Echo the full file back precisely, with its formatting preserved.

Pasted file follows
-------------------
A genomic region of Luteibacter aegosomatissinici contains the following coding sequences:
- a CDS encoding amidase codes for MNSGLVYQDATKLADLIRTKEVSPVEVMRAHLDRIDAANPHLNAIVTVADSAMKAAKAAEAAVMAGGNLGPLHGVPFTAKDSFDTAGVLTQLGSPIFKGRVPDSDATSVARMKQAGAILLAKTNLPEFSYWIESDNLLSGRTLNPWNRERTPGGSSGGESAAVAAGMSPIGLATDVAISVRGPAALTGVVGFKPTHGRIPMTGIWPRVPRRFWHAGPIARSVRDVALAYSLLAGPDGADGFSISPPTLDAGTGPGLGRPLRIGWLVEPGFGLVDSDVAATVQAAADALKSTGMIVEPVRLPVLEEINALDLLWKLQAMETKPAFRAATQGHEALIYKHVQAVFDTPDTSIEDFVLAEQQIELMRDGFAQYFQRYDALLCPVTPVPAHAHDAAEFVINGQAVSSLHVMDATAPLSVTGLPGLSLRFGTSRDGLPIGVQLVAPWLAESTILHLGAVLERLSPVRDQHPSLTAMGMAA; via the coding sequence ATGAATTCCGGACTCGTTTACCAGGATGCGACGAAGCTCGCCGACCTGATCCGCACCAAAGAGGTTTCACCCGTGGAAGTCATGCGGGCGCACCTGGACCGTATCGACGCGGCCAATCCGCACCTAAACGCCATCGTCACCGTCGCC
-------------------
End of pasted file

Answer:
A genomic region of Luteibacter aegosomatissinici contains the following coding sequences:
- a CDS encoding amidase codes for MNSGLVYQDATKLADLIRTKEVSPVEVMRAHLDRIDAANPHLNAIVTVADSAMKAAKAAEAAVMAGGNLGPLHGVPFTAKDSFDTAGVLTQLGSPIFKGRVPDSDATSVARMKQAGAILLAKTNLPEFSYWIESDNLLSGRTLNPWNRERTPGGSSGGESAAVAAGMSPIGLATDVAISVRGPAALTGVVGFKPTHGRIPMTGIWPRVPRRFWHAGPIARSVRDVALAYSLLAGPDGADGFSISPPTLDAGTGPGLGRPLRIGWLVEPGFGLVDSDVAATVQAAADALKSTGMIVEPVRLPVLEEINALDLLWKLQAMETKPAFRAATQGHEALIYKHVQAVFDTPDTSIEDFVLAEQQIELMRDGFAQYFQRYDALLCPVTPVPAHAHDAAEFVINGQAVSSLHVMDATAPLSVTGLPGLSLRFGTSRDGLPIGVQLVAPWLAESTILHLGAVLERLSPVRDQHPSLTAMGMAA; via the coding sequence ATGAATTCCGGACTCGTTTACCAGGATGCGACGAAGCTCGCCGACCTGATCCGCACCAAAGAGGTTTCACCCGTGGAAGTCATGCGGGCGCACCTGGACCGTATCGACGCGGCCAATCCGCACCTAAACGCCATCGTCACCGTCGCC